One of the (many) things I made sure to do over the Labour Day weekend was plan out my meals for the week. Once school (aka work) starts up again, time to cook and shop drops to minimal levels - especially for the first month or so, until life settles into the steady hum of routine. Luckily, as a Home Ec teacher, I have a little bit of a "bonus" in my back pocket - by working on recipes for class, I'm also effectively making meals for the week, and there's always something different to be had. The recipes I make for school all have to be relatively quick, easy enough for the <12 year old set to handle with some sort of supervision, and most importantly, easy to clean up from. Skillet meals have become the "name of the game" this year, and in honour of the glorious hauls of tomatoes and herbs that I've been bringing in from the garden I decided to turn some of my homemade Always Fluffy Gnocchi into a light, bright, flavour-packed vegetarian main course.

Sautéed Gnocchi with Pomodo Crudo

With the gnocchi already made and waiting in the freezer, I turned my attention to dicing up some still-warm, sun-ripened tomatoes, microplaning garlic, and mincing up herbs: two types of basil (standard globe and delicate Emerald Wine), lemon balm and thyme. A splash of balsamic and a pinch of salt rounded out the almost-raw sauce, which in combination with the residual olive oil from the gnocchi cooking resulted in a medley of rich, fresh and slightly floral or citrusy flavour which married perfectly with the mild starchiness of the potato pasta.

I know I'm not alone in the September weeknight rush - the Sunday Supper team has pulled together this week to embrace “Easy Skillet Recipes for Back to School”. These are (almost) brain-dead simple meals you can whip up to feed a crowd (or a couple kids who eat like an army)  in under an hour, using just one skillet.

Do you have a favourite back-to-school dinnertime trick? Share it in the comments below!

Makings of Raw Sauce

Favorite Skillet Breakfasts
Favorite Skillet Sides

Favorite Skillet Entrees

Favorite Skillet Desserts
Sunday Supper Movement

Join the #SundaySupper conversation on twitter on Sunday! We tweet throughout the day and share recipes from all over the world. Our weekly chat starts at 7:00 pm ET. Follow the #SundaySupper hashtag and remember to include it in your tweets to join in the chat. To get more great Sunday Supper Recipes, visit our website or check out our Pinterest board.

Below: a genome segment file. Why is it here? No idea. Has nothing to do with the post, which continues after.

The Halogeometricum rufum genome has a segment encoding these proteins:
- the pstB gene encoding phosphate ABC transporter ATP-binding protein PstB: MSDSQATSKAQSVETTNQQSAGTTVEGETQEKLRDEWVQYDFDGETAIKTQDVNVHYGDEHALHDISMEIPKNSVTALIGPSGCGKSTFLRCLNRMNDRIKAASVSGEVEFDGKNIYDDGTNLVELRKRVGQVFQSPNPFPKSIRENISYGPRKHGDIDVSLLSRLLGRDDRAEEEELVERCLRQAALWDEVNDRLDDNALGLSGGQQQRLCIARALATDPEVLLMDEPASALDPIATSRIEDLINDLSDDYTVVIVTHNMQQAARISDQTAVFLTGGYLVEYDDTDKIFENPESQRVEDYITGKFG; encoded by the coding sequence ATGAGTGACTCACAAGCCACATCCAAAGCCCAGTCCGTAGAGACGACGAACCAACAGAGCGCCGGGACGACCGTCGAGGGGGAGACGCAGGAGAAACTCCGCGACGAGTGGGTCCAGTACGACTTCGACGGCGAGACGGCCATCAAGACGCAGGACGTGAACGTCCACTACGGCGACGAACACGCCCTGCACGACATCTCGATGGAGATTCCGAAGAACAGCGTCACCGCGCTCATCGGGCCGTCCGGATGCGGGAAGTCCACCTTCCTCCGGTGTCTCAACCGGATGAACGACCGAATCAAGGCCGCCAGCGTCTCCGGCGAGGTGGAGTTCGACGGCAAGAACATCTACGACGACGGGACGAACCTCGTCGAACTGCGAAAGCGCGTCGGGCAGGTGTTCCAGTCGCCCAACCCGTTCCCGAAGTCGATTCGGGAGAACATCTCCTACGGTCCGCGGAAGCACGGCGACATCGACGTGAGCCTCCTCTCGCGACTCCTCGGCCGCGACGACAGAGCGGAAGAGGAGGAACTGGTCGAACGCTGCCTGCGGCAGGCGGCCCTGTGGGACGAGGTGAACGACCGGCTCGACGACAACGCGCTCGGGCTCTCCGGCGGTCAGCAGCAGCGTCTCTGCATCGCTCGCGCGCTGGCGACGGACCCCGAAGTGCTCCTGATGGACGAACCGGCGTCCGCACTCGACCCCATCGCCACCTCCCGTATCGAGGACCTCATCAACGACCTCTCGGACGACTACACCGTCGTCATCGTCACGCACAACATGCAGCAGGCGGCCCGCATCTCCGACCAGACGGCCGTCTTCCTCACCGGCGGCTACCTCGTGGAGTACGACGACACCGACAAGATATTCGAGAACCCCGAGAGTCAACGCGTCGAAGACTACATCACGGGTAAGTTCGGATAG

Would you like to join the Sunday Supper Movement? It’s easy. You can sign up by clicking here: Sunday Supper Movement.

Saturday, September 10, 2016

Always Fluffy Gnocchi

Making pasta has always been one of those things I "get into" once or twice a year. I love the whole process, and the rolling of the dough through the machine is oddly soothing - it's always magical to me how the mixture turns from ragged, flimsy shreds to silky, supple sheets after a few passes through the rollers. However, the excitement only lasts until the dough is cut, when I realize that I definitely don't have enough counter / drying space for any sort of quantity, and while I may be content to have baking sheets of linguini drying on the kitchen counter and dining room table, I know that the rest of the household is very much not

Gnocchi day...

Then I discovered how easy (and fun) gnocchi is to make, and since the homemade version is (unlike standard pasta) best frozen before cooking, storing a batch of it is as simple as freezing layers of the dumplings on sheet trays before transferring them to a freezer bag. For me, gnocchi is also a double-winner in the sense that it's something I make that my Italian stepfamily will actually eat! One of the things the extended clan has lamented over the years is the quality of most storebought gnocchi. While I'm sure there are various respectable brands out there, we only have one common option in the grocery store - and it comes shelf-stable in vacuum packs. It's not bad, per se, but they do tend to be a bit on the dense, leaden side and don't soak up sauce very well. If they were matzo balls, they'd be the sinkers. The one truly good thing I've managed to use them for was a baked "mac and cheese" type of pasta and broccoli dish, where their heft managed to bulk up the mixture and add enough texture to be interesting. However, the family here likes gnocchi that float in the pot when they're cooked through, or better yet, sauté to crisp, golden perfection before slipping into a simple pan sauce or meat ragu. It took me a couple tries to get my formula right, but that's one of the great things about gnocchi - it's cheap and filling, and even "failures" are pretty darn good (take it from me: lightly pan-fried with rosemary, garlic, mushrooms, smoked paprika and/or bacon, nothing potato based tastes bad).